And there was ice delivery. For your ice box. Again, I'm talking 1948, 1949, like that, not 1958 or 1960. (Remember, I am not a Baby Boomer; I am a War Baby, born in 1943... my little brother, born in '46, is the Boomer [Hi Charlie!].) The Ice Man lived two doors up the street from us. And he came home for lunch! And he would park his truck in front of his house while he went inside for his noontime meal. And, yes, of course all of us five and six year old boys would instantly swarm up onto his truck and grab the chips of ice -- oh, how delicious! -- I swear that the ice cream man never delivered any Popsicle that tasted as heavenly as a child's fist-sized chunk of ice stolen on a hot August day from the back of the ice man's truck. Oh yes... scampering away clutching our stolen treasures as he comes out on his porch, cursing us in Italian. How sweet and cold and refreshing it was....

(For those who may be new to this site, after reading yesterday's and today's entry you may not be surprised to hear that I sometimes say that my brother and I were the only white kids in the neighborhood who had a silent vowel at the end of our name.)

Oh, those were the days... how did they get to be so long ago?

What was old is new again. There is a dairy (Munroe Dairy) servicing my neighborhood and much of Rhode Island, using white and black delivery trucks painted to look like cows. Of course this is the 21st century -- they don't just delivery milk, they deliver cheese and eggs... and prepared foods... egg nog and ravioli and tiramisu and pies and cookies and... And you can order online.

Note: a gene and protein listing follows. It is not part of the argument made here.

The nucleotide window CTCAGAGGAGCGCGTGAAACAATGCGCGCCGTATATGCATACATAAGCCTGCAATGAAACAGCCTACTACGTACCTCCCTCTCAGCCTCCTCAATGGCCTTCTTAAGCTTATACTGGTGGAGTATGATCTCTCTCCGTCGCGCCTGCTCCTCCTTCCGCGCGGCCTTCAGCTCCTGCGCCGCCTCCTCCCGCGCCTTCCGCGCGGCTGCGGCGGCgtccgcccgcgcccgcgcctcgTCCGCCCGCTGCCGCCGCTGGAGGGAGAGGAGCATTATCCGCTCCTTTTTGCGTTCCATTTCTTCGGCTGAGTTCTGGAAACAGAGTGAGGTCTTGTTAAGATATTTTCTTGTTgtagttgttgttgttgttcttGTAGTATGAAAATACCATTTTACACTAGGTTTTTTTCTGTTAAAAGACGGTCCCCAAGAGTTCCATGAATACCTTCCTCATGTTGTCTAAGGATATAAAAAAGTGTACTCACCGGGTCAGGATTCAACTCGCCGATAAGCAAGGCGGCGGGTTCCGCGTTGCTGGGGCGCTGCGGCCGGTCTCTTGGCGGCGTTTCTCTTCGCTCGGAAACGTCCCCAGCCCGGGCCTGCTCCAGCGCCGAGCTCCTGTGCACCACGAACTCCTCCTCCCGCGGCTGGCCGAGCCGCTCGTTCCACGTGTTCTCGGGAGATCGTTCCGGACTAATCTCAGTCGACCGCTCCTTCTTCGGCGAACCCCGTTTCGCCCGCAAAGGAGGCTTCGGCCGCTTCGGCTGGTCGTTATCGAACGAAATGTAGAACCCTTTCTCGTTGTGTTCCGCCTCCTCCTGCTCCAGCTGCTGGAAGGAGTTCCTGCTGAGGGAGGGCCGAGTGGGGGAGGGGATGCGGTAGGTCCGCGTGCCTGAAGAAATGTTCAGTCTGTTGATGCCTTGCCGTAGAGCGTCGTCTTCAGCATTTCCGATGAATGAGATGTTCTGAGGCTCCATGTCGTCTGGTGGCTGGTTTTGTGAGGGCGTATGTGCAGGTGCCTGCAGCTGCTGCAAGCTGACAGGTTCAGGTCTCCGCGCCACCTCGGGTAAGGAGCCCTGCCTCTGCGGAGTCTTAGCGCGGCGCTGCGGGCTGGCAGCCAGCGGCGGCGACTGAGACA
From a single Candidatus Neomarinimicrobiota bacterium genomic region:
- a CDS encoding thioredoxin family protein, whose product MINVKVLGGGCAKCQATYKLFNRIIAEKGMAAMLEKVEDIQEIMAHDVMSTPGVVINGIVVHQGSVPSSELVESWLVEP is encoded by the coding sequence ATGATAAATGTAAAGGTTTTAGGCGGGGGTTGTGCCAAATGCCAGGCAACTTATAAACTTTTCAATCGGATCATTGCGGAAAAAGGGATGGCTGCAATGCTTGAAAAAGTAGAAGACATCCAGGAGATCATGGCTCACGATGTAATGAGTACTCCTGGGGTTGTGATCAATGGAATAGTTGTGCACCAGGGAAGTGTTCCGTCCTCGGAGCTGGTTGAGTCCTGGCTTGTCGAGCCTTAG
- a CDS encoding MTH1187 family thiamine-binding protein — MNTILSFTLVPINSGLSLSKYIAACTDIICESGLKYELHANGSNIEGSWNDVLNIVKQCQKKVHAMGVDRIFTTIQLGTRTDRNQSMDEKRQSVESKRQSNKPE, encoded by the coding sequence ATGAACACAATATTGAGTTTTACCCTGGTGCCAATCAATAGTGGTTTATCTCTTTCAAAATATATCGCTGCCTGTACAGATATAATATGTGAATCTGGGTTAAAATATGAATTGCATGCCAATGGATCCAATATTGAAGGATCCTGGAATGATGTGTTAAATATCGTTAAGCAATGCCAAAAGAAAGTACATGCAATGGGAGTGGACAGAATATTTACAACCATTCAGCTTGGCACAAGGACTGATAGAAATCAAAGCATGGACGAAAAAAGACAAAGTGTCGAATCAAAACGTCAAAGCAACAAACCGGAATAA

Blasts from the past -- entries for this date from previous years:

This is my Holidailies entry for December 15
A brief introduction....
A brief introduction to anyone who wanders in here for the first time from the Holidailies site -- I'm a middle-aged (*cough* okay, 63, but I don't look a day over 62 ) guy who lives in Rhode Island with my wife Nancy (a middle-school math teacher), daughter Gillian ("Jill" -- 24 yr old college student), son Jeremy (21 yr old college student), and Tiger (senior citizen cat). Eldest child Adam lives in New York City with his wife Leah and our grandson Sam. I'm a former programmer/systems analyst who got into doing software training and currently works from home doing quality assurance and editing on course material for both classroom courses and Web-based training courses. I've been writing this online journal since 1996. (If you read some of the archived entries, until a couple of years ago I used fake names for the kids -- "Sean" = Jeremy and "Jennifer" = Gillian)